This annoying archetype has probably never played a healer himself and does not understand that most of us have to work with a resource budget. He lives under the impression that if just one party member is not at maximum health, the healer is slacking. This player will remind you of your failure, telling you that you’re worthless and should play something else. You know who should play something else? You, you annoying piece of dung. You will appreciate me once you’re at the brink of death because you pulled something. Which brings me to my final annoying player type…

Type #3 – the tank who isn’t the tank
Some people just seem to be always in a hurry. Sadly, many of these people play MMORPG’s, and nothing can be fast enough for them. When the tank dares to slow down a bit because the party can’t keep up, this tank who isn’t a tank will take over his job and charge ahead. Going all Leeroy Jenkins on the party, this often squishy damage-dealer while dive right into a pack of elite monsters, causing his health to plummet. Once he’s dead, and the party is done cleaning up his mess, he will blame the healer for his demise and often ragequit.

Well, you mother of annoying party members, let me tell you something. The reason you’re dead is because you’re an idiot. My heals don’t work on idiots, so you just killed yourself. Remember that the next time you group up with me. Maybe if you calm down a bit and use your grey matter, my heals will detect that increase in IQ and work on you. Until then, have fun paying your own damn repair bills.

Writing this piece already brought up some healing rage, so I guess I better stop now and think about all the players who appreciate a good healer. Yes, believe me, they’re out there, and you should be grateful for having them around. Just stick with them, and you might be able to dodge these three flavours of idiocy I described above.

Role Play Convention 2013 – smaller, yet somehow bigger

rpc 2013 role play convention cologne

Blogosphere! How you doin’? As I sit here listening to Frank Turner, I can only come to the conclusion that it was yet another great weekend, especially for the somewhat dominant geeky side of my personality. The reason for that was my visit to the Role Play Convention in Cologne, Germany. I don’t know if it’s still Europe’s biggest “general nerd convention”, but it really didn’t feel like it this year, while somehow it still did. Confusing? Let me elaborate.

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The de-mystification of games through achievements

achievement ygotas yugioh yu gi oh joey brooklyn rage

“Brooklyn Rage Achievement” by Zuo-Ci

About a week ago, I had another great conversation with my friend Dis. Dis (which is just the abbreviated version of the nickname he likes to use) is a guy who ponders about the stupidest things, but sometimes I join him in his mad thinking sprees and together we can actually discuss some fascinating things. Sometimes we elaborate on the philosophical depth of the Manual of the Warrior of the Light, just to continue the next day with a topic like euthanasia. Lately though, we have been discussing an even greater topic: achievements.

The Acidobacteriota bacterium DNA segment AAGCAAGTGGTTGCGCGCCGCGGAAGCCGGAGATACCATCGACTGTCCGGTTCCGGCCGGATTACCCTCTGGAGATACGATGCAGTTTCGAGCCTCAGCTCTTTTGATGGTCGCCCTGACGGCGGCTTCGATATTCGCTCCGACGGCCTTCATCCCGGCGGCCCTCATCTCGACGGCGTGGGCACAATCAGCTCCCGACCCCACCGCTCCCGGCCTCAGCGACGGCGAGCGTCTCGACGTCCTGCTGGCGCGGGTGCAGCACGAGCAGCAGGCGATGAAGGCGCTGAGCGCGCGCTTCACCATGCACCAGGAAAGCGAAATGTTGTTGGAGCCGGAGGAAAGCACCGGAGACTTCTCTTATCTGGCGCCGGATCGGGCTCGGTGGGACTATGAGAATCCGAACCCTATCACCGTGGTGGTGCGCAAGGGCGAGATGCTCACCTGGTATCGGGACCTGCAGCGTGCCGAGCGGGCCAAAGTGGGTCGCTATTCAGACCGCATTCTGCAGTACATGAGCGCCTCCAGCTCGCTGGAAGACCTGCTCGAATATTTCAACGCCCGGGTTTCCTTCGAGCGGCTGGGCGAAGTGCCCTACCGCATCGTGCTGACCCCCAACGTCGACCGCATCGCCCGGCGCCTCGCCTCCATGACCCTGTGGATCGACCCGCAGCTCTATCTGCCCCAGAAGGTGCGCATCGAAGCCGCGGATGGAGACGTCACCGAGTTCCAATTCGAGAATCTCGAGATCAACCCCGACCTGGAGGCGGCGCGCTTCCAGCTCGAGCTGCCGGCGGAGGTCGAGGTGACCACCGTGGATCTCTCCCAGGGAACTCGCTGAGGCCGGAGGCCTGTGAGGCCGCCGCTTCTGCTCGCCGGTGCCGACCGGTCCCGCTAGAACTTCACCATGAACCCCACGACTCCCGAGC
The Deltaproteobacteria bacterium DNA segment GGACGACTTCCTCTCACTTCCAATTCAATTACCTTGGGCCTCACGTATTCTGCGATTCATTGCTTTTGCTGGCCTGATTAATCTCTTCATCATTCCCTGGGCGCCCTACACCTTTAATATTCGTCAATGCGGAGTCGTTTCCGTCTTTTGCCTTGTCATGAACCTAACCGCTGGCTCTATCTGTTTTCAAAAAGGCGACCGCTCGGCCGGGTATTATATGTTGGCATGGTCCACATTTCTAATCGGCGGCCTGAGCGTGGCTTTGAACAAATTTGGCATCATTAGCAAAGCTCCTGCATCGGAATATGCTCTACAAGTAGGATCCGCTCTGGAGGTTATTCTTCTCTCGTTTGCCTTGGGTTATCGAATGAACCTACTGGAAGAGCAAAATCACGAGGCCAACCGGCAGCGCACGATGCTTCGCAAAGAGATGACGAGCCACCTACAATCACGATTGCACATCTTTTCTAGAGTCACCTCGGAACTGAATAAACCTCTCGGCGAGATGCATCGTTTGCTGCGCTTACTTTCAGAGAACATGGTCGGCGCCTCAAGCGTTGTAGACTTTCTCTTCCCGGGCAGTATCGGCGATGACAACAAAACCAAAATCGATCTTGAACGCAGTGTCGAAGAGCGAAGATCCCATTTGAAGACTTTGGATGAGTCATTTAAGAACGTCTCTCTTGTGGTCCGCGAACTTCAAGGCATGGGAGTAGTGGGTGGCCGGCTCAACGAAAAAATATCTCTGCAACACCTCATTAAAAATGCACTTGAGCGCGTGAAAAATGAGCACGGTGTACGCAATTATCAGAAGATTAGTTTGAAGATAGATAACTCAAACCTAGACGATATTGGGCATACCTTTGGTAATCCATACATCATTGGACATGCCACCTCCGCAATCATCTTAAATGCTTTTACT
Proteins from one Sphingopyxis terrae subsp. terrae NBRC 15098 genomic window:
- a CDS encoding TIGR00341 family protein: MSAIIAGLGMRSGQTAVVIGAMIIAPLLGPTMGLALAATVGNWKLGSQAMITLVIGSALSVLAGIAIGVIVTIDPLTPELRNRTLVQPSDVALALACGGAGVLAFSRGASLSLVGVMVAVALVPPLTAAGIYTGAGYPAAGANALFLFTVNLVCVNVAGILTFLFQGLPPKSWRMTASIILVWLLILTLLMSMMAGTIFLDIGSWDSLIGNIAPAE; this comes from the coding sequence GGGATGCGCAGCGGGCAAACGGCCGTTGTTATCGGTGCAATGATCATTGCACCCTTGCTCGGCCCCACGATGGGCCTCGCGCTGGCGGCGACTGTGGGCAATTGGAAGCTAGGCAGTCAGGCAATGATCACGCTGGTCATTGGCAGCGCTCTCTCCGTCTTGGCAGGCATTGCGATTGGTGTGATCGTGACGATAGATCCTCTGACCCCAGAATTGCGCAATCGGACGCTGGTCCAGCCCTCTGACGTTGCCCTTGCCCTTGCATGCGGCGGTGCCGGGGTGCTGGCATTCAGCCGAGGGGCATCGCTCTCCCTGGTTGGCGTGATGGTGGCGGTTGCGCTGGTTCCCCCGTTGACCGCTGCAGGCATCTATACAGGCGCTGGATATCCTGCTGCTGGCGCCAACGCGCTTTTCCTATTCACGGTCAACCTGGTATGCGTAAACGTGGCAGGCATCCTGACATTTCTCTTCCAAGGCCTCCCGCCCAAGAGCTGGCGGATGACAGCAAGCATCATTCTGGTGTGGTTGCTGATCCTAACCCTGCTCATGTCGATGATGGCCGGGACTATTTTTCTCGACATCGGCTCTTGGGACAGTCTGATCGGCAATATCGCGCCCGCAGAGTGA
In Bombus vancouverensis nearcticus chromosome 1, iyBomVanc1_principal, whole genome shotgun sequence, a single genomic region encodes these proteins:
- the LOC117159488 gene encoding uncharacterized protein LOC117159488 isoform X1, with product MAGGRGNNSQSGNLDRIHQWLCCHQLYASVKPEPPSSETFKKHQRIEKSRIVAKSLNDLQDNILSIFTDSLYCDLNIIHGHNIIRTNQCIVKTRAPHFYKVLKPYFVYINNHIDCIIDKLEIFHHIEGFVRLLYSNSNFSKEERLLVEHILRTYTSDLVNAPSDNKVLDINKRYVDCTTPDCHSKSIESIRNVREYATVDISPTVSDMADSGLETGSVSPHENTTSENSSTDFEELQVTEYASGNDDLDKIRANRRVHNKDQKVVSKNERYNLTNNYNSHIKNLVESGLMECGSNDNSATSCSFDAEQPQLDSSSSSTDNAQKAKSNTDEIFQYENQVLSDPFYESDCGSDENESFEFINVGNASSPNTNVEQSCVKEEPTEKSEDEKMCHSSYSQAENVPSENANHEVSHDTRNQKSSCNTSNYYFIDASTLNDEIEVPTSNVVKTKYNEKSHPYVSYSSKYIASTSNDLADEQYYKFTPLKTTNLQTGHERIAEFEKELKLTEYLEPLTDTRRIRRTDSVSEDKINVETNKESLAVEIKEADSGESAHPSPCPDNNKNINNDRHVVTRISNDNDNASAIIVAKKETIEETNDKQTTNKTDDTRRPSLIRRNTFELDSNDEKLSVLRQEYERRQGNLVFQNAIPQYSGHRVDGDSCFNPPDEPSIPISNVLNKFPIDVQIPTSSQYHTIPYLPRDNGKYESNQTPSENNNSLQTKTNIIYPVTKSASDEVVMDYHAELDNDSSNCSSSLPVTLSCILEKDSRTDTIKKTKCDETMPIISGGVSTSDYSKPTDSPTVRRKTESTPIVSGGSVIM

Yes folks, those blasted cheevos. Since they have become a shtick of gaming, achievements have us doing the weirdest things just to get that “achievement unlocked” pop-up. We place masks on zombies in Dead Rising, enjoy orgies in Fable II or simply press Start in The Simpsons Game. Achievements reward us for both normal and really strange activities in our favourite games, and are a nice pat on the back for most of us.

However, Dis and I came to the conclusion that achievements also contribute to the “de-mystification” of video games. In a way, achievements are spoilers. Simply seeing an achievement like “Kill Boss X without using the yellow power-ups” tells you that Boss X will probably be hard, and it also states that X will be a boss. What if X is your buddy for most of the game? Haven’t the achievements just given away a really cool twist? Also, achievements tell you about things you might not know are there. Many RPG’s hide legendary items throughout the world, which you should only learn about by talking to NPC’s or by stumbling upon them. However, one look in the achievements list tells you that you get fifty Gamer Points by finding Glundragir, Bane of the World Tree (or whatever the epic sword in your favourite RPG is called).

Of course, one might argue that in a time where walkthroughs are free to get on the Internet and message boards analyze every aspect of every title, games are already de-mystified. Still,  walkthroughs and message boards can be dodged, while it’s harder to escape from a built-in achievement list. If I want to like, I like to keep a new game exciting and mysterious, and achievements certainly don’t help.

What’s your opinion? Do cheevos ruin your sense of discovery and exploration, or do you fully endorse them, planning your playthroughs around getting as many of them as possible? Vote below, and leave your opinion!